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How To Get The Most Money For Your Gold

Updated on February 16, 2016

The value of gold is climbing and more and more people are selling their gold for cash. If you’re tempted to part with your gold jewelry, you’re not alone. The price of gold has risen steadily over the last few years and today is fetching about $1200 per ounce.

There are many ways to sell your gold. Gold parties (where you can have your gold appraised and receive cash right then), jewelry stores and even online gold buyers are all looking for scrap gold. Scrap gold simply means that you will be paid only for the weight of the gold-not the price of the original piece. Scrap gold is just melted down, not re-sold as is.

The BBB suggests shopping around as a gold party or a jewelry store may not always give you the best price. They also offer these tips to help you in your search for the best deal:

  • The value of your gold is determined by the weight. The weight you come up with at home will differ from what a jeweler weighs it at, however, because jewelers use the troy ounce scale, not the US scale. A troy ounce scale will weigh it at approximately 3.1 grams higher per ounce. Dealers who use an old system called pennyweight will actually pay you less than what your gold is worth.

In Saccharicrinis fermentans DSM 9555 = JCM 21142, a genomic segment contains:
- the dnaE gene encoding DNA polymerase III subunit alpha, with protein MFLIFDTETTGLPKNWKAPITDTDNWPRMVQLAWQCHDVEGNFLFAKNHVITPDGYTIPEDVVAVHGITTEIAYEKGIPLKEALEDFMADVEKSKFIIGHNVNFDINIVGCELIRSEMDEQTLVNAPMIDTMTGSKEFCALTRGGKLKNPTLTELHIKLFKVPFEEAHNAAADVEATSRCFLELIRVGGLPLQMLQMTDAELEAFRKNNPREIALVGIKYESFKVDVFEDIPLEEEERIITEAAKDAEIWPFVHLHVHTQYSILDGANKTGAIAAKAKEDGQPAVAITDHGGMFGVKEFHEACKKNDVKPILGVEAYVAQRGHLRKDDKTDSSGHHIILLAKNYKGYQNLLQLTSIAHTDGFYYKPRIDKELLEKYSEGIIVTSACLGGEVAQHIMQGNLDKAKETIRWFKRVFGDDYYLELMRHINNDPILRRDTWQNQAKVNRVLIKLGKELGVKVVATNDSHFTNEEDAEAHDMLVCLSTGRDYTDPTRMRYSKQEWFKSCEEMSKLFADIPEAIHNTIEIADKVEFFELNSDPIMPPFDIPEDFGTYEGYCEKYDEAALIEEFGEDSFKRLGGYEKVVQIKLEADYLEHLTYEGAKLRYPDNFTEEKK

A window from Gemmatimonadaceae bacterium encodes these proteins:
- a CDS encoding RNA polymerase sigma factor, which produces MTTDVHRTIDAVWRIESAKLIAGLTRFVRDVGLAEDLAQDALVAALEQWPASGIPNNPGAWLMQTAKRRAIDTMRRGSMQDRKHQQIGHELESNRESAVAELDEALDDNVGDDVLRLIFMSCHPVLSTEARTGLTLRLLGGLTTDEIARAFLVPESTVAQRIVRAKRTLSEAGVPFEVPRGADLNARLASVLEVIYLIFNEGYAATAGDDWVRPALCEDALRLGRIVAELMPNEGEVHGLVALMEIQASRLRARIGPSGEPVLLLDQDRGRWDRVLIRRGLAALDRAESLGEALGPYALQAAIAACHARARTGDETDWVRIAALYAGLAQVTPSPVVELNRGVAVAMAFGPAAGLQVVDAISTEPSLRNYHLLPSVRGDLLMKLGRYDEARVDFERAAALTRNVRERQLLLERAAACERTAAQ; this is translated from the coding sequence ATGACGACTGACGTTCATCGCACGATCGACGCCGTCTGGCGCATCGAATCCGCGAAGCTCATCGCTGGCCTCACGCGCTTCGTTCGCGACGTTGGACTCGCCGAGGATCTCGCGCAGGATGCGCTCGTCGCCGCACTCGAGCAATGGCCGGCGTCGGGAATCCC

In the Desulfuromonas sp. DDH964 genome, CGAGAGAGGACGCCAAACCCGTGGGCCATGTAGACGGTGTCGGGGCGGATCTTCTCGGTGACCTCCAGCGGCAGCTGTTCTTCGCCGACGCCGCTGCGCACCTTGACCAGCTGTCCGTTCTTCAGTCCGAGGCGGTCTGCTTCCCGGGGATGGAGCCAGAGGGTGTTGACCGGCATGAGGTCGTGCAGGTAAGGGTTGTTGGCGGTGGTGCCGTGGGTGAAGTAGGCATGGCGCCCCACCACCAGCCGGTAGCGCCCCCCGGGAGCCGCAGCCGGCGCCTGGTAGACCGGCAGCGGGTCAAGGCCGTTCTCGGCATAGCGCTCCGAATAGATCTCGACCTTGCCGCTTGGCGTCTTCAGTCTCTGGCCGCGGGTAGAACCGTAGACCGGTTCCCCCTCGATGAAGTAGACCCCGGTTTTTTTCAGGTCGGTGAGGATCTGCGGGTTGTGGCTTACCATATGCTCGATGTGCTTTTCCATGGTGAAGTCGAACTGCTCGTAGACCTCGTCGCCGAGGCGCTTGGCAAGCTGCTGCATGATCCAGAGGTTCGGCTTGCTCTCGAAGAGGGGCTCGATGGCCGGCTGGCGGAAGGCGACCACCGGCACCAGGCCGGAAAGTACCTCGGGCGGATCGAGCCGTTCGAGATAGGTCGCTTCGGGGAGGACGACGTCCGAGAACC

• Know the karats of your gold. Gold is mixed with other metals because, alone, it is so soft. The percentage of gold determines the karats. For example, 14 karat gold is 14 parts gold to 10 parts other metals. Anything under 10 karats cannot be legally identified as gold.

  • Weigh jewelry at different karat values separately. Because its value will vary, weigh all 14k together, all 18k together, etc.

  • Know the going rate for the day. Check online or call a jewelry store to find out what rate gold is selling at; it varies day to day. Not all dealers are ethical. If they know you’re looking for a quick buck, they may be tempted to shortchange you.

  • Unique, rare or designer jewelry may be worth more sold privately than when sold for scrap, so have your jewelry appraised.

  • If you decide to use an online dealer, be sure to read the fine print on the site. Understand their terms and conditions. Find out how long reimbursement will take and how many days after they make an offer you may have to decide you want your gold back. Take pictures of your pieces first then send your gold insured.

  • Shop around. Not all dealers will offer the same price and some may be willing to give you a little bit more for choosing them. Remember to have your jewelry appraised first to see if it’s worth more as is or melted down.

  • Gold parties are more of a social venue than a realistic way to sell gold. You will most likely only get 70 to 80 percent of the scrap metal value.

  • Make sure you have an ID. Buyers are required to ask for identification from anyone selling gold. This is so that if the jewelry is stolen, it will be easier for the police to trace.

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